Shalom, McSushi! My advice would be to be completely honest with all of the members and potential members of the worship team. Basically, lay out your concerns just as you did in your post. And of course pray about these things and lean on your senior pastor for support. Ultimately, sometimes less is more and you may want to limit the number of vocalists you have at any one time...maybe just you and one other. Unless, of course, you are doing choral pieces...in which case, those tend to work themselves out.
A couple of thoughts based on how I lead our band...
If you can't both sing lead and BGV's you are not qualified to be a part of the band. Every vocalist in our band is asked to sing lead dependent on the personality of their voice, not so much dependent on the quality of their voice as compared to the other vocalists. I'm positive that we do not have a single vocalist on our team who is jealous of any other vocalist.
We NEVER have more than three vocalists on the stage at one time, and we usually sing with just two parts (melody and one harmony).
Even when we have three vocalists, are harmonies are used to accent the song...we pick and choose carefully when to use them. If a vocalist's primary purpose is to "lead" worship, yet nobody in the congregation will sing harmonies, then the harmonies should be used strategically.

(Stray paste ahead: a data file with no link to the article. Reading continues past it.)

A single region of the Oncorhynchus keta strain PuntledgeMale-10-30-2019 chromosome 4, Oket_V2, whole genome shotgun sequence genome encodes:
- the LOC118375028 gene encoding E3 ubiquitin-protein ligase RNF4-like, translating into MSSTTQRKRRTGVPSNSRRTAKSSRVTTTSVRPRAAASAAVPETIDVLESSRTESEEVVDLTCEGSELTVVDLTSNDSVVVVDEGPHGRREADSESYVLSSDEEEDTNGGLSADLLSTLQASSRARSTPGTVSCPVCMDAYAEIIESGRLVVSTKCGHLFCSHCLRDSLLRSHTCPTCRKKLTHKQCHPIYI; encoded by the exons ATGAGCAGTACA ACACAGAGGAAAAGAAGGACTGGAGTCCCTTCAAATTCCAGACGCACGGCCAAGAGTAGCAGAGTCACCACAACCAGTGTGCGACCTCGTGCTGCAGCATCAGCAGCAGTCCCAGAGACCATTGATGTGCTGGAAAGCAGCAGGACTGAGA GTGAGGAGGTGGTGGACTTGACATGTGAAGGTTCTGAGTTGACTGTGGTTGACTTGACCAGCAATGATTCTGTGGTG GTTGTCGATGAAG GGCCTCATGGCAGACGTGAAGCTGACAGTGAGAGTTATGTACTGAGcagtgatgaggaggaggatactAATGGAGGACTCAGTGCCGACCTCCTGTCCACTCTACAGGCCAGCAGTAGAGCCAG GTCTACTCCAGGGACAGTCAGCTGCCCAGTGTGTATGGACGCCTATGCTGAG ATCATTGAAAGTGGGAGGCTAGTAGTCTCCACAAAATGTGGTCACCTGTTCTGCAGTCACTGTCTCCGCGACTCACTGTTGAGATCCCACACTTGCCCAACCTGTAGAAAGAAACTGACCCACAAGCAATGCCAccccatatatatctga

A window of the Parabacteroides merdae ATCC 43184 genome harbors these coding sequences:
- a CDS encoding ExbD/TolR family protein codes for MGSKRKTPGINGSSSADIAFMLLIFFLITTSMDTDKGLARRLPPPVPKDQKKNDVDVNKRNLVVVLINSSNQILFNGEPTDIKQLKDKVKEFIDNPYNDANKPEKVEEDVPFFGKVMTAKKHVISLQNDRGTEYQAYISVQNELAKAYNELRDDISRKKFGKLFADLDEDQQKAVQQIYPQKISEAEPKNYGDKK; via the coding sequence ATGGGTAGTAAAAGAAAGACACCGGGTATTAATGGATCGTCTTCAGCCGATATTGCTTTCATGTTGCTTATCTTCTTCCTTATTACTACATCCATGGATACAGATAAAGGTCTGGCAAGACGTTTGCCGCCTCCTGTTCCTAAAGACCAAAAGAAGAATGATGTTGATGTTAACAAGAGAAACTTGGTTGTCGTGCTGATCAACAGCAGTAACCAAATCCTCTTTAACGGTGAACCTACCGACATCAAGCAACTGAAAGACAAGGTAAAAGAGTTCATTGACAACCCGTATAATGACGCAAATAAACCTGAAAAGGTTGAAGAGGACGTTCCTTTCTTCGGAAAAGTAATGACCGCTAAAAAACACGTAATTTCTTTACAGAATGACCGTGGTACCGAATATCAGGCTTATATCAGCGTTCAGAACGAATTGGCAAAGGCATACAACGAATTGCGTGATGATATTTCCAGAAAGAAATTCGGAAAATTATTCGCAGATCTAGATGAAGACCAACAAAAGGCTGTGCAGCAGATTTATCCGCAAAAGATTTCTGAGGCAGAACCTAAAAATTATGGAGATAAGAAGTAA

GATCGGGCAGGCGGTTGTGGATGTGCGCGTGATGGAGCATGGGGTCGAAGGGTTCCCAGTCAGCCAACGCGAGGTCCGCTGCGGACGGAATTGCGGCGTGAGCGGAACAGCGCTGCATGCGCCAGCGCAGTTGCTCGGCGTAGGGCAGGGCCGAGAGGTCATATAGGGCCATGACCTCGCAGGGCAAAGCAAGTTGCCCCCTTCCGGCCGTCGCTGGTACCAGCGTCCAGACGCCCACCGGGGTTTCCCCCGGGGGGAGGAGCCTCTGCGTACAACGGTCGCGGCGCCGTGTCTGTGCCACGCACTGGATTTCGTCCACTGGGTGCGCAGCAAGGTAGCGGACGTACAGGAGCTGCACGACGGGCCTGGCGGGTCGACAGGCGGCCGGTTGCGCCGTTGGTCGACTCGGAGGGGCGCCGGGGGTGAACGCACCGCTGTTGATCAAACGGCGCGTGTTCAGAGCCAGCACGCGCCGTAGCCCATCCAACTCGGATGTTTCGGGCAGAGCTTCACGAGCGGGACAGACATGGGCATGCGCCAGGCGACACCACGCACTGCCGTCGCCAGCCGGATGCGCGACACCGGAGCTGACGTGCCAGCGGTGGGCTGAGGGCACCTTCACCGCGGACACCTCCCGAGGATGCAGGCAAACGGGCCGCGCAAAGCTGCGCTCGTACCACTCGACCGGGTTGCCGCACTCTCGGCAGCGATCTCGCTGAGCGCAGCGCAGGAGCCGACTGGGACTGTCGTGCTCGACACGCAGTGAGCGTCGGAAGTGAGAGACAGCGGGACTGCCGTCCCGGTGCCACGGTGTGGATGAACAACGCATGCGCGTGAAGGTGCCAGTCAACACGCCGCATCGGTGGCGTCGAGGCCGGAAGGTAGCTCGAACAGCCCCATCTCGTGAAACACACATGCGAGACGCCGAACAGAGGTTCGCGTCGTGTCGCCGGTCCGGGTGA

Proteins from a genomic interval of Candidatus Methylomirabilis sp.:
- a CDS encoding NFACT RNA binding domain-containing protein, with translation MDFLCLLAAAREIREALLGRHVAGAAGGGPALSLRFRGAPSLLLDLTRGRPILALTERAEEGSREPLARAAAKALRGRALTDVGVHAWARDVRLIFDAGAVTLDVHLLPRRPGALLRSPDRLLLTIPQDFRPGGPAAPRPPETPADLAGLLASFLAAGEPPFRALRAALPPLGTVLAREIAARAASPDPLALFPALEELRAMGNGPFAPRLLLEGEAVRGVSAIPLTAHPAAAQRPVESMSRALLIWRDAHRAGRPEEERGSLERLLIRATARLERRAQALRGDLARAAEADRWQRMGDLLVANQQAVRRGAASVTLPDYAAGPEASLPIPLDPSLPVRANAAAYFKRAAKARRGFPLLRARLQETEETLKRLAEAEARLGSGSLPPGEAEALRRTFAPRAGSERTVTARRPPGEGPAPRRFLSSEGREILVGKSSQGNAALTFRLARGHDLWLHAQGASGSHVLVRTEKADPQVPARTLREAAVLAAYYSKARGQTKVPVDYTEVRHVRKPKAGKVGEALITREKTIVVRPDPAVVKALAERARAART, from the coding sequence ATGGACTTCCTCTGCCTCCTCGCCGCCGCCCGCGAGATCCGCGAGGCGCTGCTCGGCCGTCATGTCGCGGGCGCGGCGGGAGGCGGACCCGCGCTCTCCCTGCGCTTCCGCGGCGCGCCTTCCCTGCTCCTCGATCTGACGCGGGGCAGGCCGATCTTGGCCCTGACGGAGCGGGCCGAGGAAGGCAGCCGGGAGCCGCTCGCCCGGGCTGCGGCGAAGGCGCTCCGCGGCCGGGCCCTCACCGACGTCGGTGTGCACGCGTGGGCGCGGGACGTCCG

Stop calling them "solos". The word "solo" implies a something related to the performance of the song. "Lead vocal" or "melody" implies something related to the music and purpose of the song. "Solo" also implies that the idea of a band or team becomes secondary. "Solo" also implies that those we are leading should maybe stop singing and listen.
Your vocalists practice and sing half as much as mine do. Every church is different, but I can tell you if my vocalists were only participating with our band half as much as they do now, the quality would decline.
You can never be "maxed out". If people in your church have a gift to use for God, you should always find a place for them to use it. Having said that, it sounds like the reason you feel you are "maxed out" is because you currently have people on the team who probably have greater gifts that could be used elsewhere, creating space for new and more qualified vocalists.
Any male singers in this mix?
Love ONE woman...MANY guitars!
2 bits. . .